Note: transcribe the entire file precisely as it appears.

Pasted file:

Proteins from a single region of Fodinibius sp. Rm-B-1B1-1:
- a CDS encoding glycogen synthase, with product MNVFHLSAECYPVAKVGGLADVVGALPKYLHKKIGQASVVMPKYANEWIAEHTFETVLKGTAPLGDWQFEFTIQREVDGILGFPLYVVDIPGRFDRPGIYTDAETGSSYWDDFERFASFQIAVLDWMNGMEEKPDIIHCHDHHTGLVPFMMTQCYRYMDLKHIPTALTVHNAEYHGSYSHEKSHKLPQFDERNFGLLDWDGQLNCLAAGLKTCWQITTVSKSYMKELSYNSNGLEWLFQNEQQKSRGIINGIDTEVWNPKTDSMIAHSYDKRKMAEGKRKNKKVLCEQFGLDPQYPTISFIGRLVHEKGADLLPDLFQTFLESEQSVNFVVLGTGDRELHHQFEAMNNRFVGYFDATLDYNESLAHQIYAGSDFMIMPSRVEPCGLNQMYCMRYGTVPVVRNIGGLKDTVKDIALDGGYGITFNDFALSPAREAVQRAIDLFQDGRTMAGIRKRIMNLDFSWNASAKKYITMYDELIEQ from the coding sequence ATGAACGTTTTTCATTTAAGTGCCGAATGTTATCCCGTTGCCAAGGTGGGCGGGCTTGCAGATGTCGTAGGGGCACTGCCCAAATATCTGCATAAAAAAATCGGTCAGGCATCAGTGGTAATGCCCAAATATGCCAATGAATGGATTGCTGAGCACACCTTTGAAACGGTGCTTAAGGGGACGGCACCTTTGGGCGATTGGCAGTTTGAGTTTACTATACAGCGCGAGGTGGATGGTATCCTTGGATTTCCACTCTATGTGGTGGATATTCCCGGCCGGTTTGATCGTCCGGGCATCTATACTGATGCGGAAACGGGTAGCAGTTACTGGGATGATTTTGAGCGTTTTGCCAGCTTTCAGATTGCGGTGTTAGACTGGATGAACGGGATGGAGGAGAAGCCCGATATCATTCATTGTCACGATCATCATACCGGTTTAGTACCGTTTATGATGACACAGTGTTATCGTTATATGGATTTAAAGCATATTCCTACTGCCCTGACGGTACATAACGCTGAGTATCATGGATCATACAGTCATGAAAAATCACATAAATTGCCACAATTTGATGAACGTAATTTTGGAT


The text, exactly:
Proteins from a single region of Fodinibius sp. Rm-B-1B1-1:
- a CDS encoding glycogen synthase, with product MNVFHLSAECYPVAKVGGLADVVGALPKYLHKKIGQASVVMPKYANEWIAEHTFETVLKGTAPLGDWQFEFTIQREVDGILGFPLYVVDIPGRFDRPGIYTDAETGSSYWDDFERFASFQIAVLDWMNGMEEKPDIIHCHDHHTGLVPFMMTQCYRYMDLKHIPTALTVHNAEYHGSYSHEKSHKLPQFDERNFGLLDWDGQLNCLAAGLKTCWQITTVSKSYMKELSYNSNGLEWLFQNEQQKSRGIINGIDTEVWNPKTDSMIAHSYDKRKMAEGKRKNKKVLCEQFGLDPQYPTISFIGRLVHEKGADLLPDLFQTFLESEQSVNFVVLGTGDRELHHQFEAMNNRFVGYFDATLDYNESLAHQIYAGSDFMIMPSRVEPCGLNQMYCMRYGTVPVVRNIGGLKDTVKDIALDGGYGITFNDFALSPAREAVQRAIDLFQDGRTMAGIRKRIMNLDFSWNASAKKYITMYDELIEQ from the coding sequence ATGAACGTTTTTCATTTAAGTGCCGAATGTTATCCCGTTGCCAAGGTGGGCGGGCTTGCAGATGTCGTAGGGGCACTGCCCAAATATCTGCATAAAAAAATCGGTCAGGCATCAGTGGTAATGCCCAAATATGCCAATGAATGGATTGCTGAGCACACCTTTGAAACGGTGCTTAAGGGGACGGCACCTTTGGGCGATTGGCAGTTTGAGTTTACTATACAGCGCGAGGTGGATGGTATCCTTGGATTTCCACTCTATGTGGTGGATATTCCCGGCCGGTTTGATCGTCCGGGCATCTATACTGATGCGGAAACGGGTAGCAGTTACTGGGATGATTTTGAGCGTTTTGCCAGCTTTCAGATTGCGGTGTTAGACTGGATGAACGGGATGGAGGAGAAGCCCGATATCATTCATTGTCACGATCATCATACCGGTTTAGTACCGTTTATGATGACACAGTGTTATCGTTATATGGATTTAAAGCATATTCCTACTGCCCTGACGGTACATAACGCTGAGTATCATGGATCATACAGTCATGAAAAATCACATAAATTGCCACAATTTGATGAACGTAATTTTGGAT